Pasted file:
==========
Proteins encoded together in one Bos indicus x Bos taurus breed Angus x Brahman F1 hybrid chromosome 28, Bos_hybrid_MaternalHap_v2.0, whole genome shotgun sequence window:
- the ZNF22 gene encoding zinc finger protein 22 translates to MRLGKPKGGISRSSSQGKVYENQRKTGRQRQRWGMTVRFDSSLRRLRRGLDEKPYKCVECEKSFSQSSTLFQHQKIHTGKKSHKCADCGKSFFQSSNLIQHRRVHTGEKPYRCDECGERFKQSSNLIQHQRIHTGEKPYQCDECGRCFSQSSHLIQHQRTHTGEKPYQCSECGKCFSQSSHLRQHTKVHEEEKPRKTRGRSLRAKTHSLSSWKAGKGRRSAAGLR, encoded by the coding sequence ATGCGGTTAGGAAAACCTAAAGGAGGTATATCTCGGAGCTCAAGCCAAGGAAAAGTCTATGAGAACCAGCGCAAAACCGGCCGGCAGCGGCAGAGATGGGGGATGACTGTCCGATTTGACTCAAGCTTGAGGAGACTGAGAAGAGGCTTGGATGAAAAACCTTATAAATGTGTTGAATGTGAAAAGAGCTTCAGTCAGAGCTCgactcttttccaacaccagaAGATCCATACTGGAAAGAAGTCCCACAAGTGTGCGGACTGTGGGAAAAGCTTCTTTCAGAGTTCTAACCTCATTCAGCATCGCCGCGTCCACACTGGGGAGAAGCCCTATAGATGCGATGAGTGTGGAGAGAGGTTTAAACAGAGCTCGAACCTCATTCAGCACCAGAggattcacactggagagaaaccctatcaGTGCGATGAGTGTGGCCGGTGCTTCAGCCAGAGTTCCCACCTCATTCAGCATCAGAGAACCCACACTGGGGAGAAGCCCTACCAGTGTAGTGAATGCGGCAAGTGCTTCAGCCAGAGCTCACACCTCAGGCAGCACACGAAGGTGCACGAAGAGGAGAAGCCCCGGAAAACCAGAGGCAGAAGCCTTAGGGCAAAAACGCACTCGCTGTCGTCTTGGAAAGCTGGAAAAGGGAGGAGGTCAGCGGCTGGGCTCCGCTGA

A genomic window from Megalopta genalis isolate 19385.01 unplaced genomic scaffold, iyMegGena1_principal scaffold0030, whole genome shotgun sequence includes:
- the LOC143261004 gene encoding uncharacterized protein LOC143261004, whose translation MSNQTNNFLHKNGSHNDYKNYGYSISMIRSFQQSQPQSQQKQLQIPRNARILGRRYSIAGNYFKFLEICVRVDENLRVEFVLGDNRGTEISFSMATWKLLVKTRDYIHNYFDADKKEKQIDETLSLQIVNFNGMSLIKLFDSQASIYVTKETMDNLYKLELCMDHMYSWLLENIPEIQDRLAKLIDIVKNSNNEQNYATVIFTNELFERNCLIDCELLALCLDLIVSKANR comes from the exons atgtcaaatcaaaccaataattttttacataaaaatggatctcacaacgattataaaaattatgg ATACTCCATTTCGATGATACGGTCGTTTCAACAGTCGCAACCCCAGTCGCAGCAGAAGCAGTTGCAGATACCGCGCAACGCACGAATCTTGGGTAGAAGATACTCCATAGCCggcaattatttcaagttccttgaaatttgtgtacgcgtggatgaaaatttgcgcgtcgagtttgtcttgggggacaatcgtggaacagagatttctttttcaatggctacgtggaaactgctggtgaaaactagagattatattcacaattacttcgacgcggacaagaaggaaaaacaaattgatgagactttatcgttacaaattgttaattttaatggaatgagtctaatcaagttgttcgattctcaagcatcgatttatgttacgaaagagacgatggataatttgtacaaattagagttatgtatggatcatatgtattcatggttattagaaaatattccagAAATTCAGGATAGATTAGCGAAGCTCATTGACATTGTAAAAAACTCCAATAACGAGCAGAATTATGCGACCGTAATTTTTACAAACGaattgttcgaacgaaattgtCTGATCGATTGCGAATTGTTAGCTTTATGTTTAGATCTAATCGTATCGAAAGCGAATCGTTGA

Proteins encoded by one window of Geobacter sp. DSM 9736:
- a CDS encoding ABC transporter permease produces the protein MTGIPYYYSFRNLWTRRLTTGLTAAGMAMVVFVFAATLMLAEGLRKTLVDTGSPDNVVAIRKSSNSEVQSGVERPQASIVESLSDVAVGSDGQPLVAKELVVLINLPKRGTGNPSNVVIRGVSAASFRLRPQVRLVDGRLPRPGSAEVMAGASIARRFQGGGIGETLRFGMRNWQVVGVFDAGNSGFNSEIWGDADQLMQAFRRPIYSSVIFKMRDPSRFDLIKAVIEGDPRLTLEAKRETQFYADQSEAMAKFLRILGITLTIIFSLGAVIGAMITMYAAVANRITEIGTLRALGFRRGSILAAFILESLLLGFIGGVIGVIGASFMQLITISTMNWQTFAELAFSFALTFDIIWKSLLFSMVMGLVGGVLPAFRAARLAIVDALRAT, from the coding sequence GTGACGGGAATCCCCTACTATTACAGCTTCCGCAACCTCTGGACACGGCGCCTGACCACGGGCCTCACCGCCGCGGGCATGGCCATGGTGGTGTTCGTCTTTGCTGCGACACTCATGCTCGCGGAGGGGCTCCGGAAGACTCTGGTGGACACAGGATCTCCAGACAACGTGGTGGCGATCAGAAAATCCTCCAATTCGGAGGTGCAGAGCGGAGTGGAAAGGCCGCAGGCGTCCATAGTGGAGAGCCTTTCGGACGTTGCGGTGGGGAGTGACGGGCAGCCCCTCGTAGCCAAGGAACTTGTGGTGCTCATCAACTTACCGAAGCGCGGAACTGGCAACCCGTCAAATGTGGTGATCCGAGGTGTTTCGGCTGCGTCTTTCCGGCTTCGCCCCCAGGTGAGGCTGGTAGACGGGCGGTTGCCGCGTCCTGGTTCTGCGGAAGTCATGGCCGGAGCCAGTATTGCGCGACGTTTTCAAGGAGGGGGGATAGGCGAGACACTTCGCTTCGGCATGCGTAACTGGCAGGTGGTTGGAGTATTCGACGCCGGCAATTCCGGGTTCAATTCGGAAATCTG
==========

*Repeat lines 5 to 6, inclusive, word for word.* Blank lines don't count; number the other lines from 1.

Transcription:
Proteins encoded by one window of Geobacter sp. DSM 9736:
- a CDS encoding ABC transporter permease produces the protein MTGIPYYYSFRNLWTRRLTTGLTAAGMAMVVFVFAATLMLAEGLRKTLVDTGSPDNVVAIRKSSNSEVQSGVERPQASIVESLSDVAVGSDGQPLVAKELVVLINLPKRGTGNPSNVVIRGVSAASFRLRPQVRLVDGRLPRPGSAEVMAGASIARRFQGGGIGETLRFGMRNWQVVGVFDAGNSGFNSEIWGDADQLMQAFRRPIYSSVIFKMRDPSRFDLIKAVIEGDPRLTLEAKRETQFYADQSEAMAKFLRILGITLTIIFSLGAVIGAMITMYAAVANRITEIGTLRALGFRRGSILAAFILESLLLGFIGGVIGVIGASFMQLITISTMNWQTFAELAFSFALTFDIIWKSLLFSMVMGLVGGVLPAFRAARLAIVDALRAT, from the coding sequence GTGACGGGAATCCCCTACTATTACAGCTTCCGCAACCTCTGGACACGGCGCCTGACCACGGGCCTCACCGCCGCGGGCATGGCCATGGTGGTGTTCGTCTTTGCTGCGACACTCATGCTCGCGGAGGGGCTCCGGAAGACTCTGGTGGACACAGGATCTCCAGACAACGTGGTGGCGATCAGAAAATCCTCCAATTCGGAGGTGCAGAGCGGAGTGGAAAGGCCGCAGGCGTCCATAGTGGAGAGCCTTTCGGACGTTGCGGTGGGGAGTGACGGGCAGCCCCTCGTAGCCAAGGAACTTGTGGTGCTCATCAACTTACCGAAGCGCGGAACTGGCAACCCGTCAAATGTGGTGATCCGAGGTGTTTCGGCTGCGTCTTTCCGGCTTCGCCCCCAGGTGAGGCTGGTAGACGGGCGGTTGCCGCGTCCTGGTTCTGCGGAAGTCATGGCCGGAGCCAGTATTGCGCGACGTTTTCAAGGAGGGGGGATAGGCGAGACACTTCGCTTCGGCATGCGTAACTGGCAGGTGGTTGGAGTATTCGACGCCGGCAATTCCGGGTTCAATTCGGAAATCTG